Bah Bah Black Sheep, The Screwloose Letters, Vol 1, #10
Bah Bah Black Sheep, The Screwloose Letters, Vol 1, #10
Who wants to be a sheep?
Not me, you say, with no hesitation. It’s not a good image to cultivate. A sheep is thought to be none too swift, one who just follows the herd, blindly, even if over the nearest cliff. Perhaps you may recall that scene in Far From the Madding Crowd where the shepherd Gabriel’s dog drives his whole flock down the hill and into the sea below, even as he blissfully sleeps. All you have to do is get the first one headed in the desired direction, the rest will follow behind, no questions asked.
The “black sheep,” in popular iconography, fares even worse. He’s the one who just doesn’t get it right, even from the flock’s perspective. He’s somehow lost his way, turned up a loser. If you’re the black sheep in your family you probably don’t brag about it.
Unless you’re a 21st century American that is, maybe a “millennial,” born after 1980 and coming of age in the new postmodern proto-Trump world.
Okay, you say, so what’s the problem? I think for myself, I follow no herd, I‘m defined by none of your musty old proverbs. I make my own way, I’m onto your Fake News. Don’t talk to me about sheep! Who ever took them seriously anyway?
Jesus, that’s who.
You may remember that parable, if dimly, from your Sunday School days. If so, forget it. You’re reading it for the first time, here in its original version, long before “Luke” and your Sunday School teacher got hold of it. Read it anew, in the Gospel of Thomas:
Yeshua said, The kingdom is like a shepherd who had a hundred sheep. One of them, the largest, went astray. He left the ninety-nine and looked for the one until he found it. After so much trouble he said to the sheep, “I love you more than the ninety-nine.”
….logion 107, Meyers translation
All right, so now you’ve read it… notice anything missing? Read it again. Need some help?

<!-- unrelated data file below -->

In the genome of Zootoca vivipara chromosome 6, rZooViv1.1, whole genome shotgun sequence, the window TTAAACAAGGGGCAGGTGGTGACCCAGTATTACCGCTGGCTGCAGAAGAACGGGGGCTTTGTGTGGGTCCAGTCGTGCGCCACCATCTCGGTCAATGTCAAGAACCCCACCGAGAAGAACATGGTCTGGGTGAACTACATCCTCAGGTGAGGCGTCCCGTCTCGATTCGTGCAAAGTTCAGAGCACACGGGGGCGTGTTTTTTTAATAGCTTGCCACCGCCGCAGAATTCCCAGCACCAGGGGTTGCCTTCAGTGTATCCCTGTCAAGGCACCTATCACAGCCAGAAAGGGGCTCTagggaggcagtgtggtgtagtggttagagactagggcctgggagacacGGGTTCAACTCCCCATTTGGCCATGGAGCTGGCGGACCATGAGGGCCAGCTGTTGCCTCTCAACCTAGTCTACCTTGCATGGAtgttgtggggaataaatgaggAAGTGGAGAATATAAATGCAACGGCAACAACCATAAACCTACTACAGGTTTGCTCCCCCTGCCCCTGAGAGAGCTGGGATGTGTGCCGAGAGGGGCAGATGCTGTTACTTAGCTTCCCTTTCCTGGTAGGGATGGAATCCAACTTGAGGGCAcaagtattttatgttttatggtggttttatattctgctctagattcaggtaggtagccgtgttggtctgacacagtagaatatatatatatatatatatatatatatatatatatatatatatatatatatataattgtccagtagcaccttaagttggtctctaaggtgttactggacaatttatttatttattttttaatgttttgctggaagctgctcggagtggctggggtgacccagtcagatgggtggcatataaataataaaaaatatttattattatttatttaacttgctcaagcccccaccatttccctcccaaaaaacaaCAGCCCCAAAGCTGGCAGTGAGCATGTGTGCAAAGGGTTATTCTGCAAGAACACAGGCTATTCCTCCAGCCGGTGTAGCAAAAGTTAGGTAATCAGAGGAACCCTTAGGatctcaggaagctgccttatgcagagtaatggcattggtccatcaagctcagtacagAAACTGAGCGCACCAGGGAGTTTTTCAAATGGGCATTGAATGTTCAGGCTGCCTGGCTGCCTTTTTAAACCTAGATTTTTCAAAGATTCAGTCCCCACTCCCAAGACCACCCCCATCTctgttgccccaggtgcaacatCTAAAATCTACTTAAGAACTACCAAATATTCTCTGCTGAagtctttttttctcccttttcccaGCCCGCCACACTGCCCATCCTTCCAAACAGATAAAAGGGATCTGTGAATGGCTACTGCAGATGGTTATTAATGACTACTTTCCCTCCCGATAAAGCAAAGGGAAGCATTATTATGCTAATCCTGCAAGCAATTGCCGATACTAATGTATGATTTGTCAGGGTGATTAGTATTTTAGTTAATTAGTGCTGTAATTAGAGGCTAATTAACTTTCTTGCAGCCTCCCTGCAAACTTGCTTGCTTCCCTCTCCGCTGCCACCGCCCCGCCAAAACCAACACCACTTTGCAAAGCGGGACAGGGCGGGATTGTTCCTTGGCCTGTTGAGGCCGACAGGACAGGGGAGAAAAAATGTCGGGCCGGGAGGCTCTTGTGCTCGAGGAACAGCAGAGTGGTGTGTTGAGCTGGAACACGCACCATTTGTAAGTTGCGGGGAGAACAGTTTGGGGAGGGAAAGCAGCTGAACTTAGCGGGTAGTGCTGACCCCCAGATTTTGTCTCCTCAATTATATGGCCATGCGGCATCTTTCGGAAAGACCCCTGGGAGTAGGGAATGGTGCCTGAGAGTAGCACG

Well, for starters, there’s nothing here about repentance. Your Sunday School teacher left you with a lifetime image: the shepherd of course was Jesus, who, distressed over this one sheep who had “gone astray” (deserted the flock), left the other 99 presumably okay sheep to seek out the wandering one, now become a “sinner,” who when found is promptly reinstated, hoisted onto Jesus’ shoulders and brought back to the flock… After which we hear those timeless and unforgettable words from this long-ago and equally unforgettable Jesus Rejoice with me; for I have found my sheep which was lost.. I say unto you, that likewise joy shall be in heaven over one sinner that repenteth, more than over ninety and nine just persons, which need no repentance. …..Luke 15:3-7
The Gospel of Thomas asks us to forget those unforgettable words.
There is nothing in the original saying, recounted above from Thomas, about sinners or repentance, or even rejoicing. The sheep, when finally found, is not returned to the flock… Rather, the shepherd seems to endorse this virtual black sheep, even to suggest that he is uniquely deserving of reward because he has gone astray. This shepherd is more pleased with wandering sheep than with those following the herd ... The shepherd simply tells this rebel sheep you know, I love you more than all the others, always have. I’m with you—and that’s where the story ends.
More: this sheep is the largest. Did you notice that? This shepherd might be you. Forget Jesus for the moment--ever think of yourself (apologies to the Gospel of John) as The Good Shepherd? Like the wise fisherman a few blogs back, this good shepherd knows what is really important in life. He knows when this most important element in his life is missing, senses the loss when it has departed. The fisherman spots the one large fish in his net, immediately throws the smaller fish back, rejoicing that he has found the one thing that really matters. Most of us modern shepherds (to change the metaphor!) are totally unable to discern the one crucial element in a successful life: what really matters… The large fish, the large sheep that is missing. That takes a true human being (title of a few blogs back).